Let’s start with some basic descriptions of various forms of abuse and the damage that victims suffer as a result.
Abuse—by definition, abuse means “to use ill; to maltreat; to misuse; to use with bad motives or wrong purposes; to violate; to defile by improper sexual intercourse; to deceive; to impose on; to treat rudely or with reproachful language; to revile; to pervert the meaning of; to misapply.” It also means seduction. (See American Dictionary of the English Language, Noah Webster, 1828.)
Trauma—There are two types of trauma:
Sexual Abuse—When an older person (or a person in a position of power such as a therapist, teacher, pastor, coach, etc.) sexually exploits a child (or patient, counselee, student, vulnerable person, etc.) in order to satisfy the abuser’s needs. Sexual abuse includes any sexual activity—verbal, visual or physical, i.e., lewd remarks, pornography, fondling, sexual contact, etc. It is illegal.
Incest—sexual intercourse between persons who are closely related.
Molest—to annoy, disturb, or persecute especially with hostile intent or injurious effect OR to make annoying sexual advances to; especially: to force physical and usually sexual contact on.
Rape—sexual intercourse without the consent of the woman/man and chiefly by force or deception.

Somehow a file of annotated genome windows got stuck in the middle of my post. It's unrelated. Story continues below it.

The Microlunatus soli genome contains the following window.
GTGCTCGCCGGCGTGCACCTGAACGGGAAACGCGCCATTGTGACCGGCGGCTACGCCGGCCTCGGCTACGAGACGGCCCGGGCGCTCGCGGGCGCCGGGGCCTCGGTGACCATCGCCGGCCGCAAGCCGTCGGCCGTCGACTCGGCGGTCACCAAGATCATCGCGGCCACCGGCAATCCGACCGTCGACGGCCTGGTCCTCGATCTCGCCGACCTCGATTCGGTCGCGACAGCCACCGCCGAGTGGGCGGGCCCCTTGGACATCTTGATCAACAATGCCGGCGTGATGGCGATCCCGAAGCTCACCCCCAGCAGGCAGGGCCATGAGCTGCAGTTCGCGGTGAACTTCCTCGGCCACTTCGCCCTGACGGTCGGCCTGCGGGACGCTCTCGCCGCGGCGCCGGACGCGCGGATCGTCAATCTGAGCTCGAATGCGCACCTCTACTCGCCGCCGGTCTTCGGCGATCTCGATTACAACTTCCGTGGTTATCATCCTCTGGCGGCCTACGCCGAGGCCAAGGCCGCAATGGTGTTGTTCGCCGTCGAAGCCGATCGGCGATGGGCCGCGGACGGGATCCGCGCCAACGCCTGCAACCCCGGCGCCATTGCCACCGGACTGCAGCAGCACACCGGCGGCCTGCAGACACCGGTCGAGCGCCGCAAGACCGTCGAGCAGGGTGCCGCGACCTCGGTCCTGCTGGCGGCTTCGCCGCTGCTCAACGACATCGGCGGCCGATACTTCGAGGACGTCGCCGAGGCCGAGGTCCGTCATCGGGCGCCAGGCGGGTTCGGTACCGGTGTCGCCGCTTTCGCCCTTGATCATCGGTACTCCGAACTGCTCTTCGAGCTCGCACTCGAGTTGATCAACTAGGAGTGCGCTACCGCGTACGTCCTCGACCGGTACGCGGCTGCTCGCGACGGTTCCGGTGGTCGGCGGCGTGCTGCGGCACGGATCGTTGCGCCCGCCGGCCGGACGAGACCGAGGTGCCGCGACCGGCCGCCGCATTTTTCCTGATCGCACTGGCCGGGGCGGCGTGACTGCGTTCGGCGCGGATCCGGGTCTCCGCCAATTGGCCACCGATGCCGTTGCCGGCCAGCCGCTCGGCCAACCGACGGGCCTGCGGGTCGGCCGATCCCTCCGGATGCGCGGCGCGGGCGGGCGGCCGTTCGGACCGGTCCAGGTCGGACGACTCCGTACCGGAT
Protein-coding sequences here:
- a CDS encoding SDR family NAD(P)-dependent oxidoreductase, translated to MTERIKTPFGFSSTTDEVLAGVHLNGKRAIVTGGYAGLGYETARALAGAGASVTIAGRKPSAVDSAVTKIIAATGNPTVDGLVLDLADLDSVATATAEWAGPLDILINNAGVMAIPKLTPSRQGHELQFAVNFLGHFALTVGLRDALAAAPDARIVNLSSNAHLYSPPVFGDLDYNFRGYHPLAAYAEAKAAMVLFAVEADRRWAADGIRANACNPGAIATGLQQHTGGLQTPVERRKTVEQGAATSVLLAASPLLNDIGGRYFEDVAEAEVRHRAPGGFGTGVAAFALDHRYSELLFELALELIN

Date Rape—rape committed by someone known to the victim.
Gang Rape—rape of one person by several attackers simultaneously or in succession.
Verbal Abuse—Is sinful, hurtful, degrading and inappropriate in marriage —ALL relationships for that matter. (“You’re so stupid!” “Why can’t you ever do anything right?” “What do you mean you got a “B” on your report card?” “Why didn’t you do better?” etc.)
Transference—the displacement of one’s unresolved conflicts, dependencies, and aggressions onto a substitute object/person. This can occur during counseling, when a counselee/congregant transfers onto the counselor/pastor feelings that were previously directed to another object/person. By working through this transference of feelings, the counselee/congregant can come to grips with the actual cause of his or her feelings.
It is even interesting to note that many church manuals have policies against clergy sexual misconduct. The following excerpt is from the General Commission on the Status and Role of Women—The United Methodist Church’s web site.
The Bible tells us that except within the context of marriage, ALL sexual relationships are wrong.